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A PALE GREYISH-GREEN JADE CICADA
HAN DYNASTY, 2ND-1ST CENTURY BC
The head, pronounced eyes, and wings of the cicada are indicated by crisply carved, wedge-shaped grooves on top of the body, while the underside is carved with the ribbed abdomen. The well-polished, semi-translucent stone has some opaque buff markings.
2 1/8 in. (5.5 cm.) long
Provenance
B. K. Wong, Hong Kong, 22 May 1989.
Literature
Nicole De Bisscop, Chinese Jade and Scroll Paintings from the Dongxi Collection, Brussels, 1995, p. 77, no. 39.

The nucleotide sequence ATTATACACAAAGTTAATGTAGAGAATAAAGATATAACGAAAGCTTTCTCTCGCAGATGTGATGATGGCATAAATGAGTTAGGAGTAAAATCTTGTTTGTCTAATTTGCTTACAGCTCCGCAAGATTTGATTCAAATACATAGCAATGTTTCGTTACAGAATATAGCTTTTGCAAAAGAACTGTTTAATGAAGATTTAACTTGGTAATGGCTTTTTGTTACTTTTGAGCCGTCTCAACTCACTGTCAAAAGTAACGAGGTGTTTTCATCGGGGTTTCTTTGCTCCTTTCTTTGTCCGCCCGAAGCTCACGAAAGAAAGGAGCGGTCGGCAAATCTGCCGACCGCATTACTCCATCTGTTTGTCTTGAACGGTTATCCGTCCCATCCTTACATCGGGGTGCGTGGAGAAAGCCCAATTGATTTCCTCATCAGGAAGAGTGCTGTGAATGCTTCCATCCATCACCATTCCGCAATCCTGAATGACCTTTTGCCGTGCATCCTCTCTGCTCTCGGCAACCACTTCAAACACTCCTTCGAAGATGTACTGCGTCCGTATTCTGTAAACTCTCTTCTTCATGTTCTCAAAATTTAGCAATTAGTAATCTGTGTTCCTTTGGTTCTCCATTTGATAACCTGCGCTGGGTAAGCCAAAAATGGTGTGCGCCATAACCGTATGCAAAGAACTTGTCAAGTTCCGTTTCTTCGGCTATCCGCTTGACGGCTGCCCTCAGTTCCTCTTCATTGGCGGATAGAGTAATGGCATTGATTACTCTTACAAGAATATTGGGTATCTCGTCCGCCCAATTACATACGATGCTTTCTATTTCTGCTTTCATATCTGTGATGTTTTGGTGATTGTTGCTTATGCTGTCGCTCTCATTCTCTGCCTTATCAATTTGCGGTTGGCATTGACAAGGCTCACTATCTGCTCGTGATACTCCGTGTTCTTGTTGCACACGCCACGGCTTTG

Exhibited
Chinese Jade and Scroll Paintings from the Dongxi Collection, Kredietbank Gallery, Brussels, 25 October - 17 December 1995; Kredietbank Luxembourg, 1 February - 13 April 1996, no. 39.

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Lot Essay

This cicada is similar to two illustrated by J. Rawson in Chinese Jade from the Neolithic to the Qing, British Museum, London, 1995, p. 319, no. 24:9. See, also, the example illustrated by J. F. So in Chinese Jades from the Cissy and Robert Tang Collection, Art Museum, the Chinese University of Hong Kong, 2015, pp. 134 and 135, where the author notes that the life cycle of the cicada symbolizes rebirth, making it an appropriate shape for funerary purposes.

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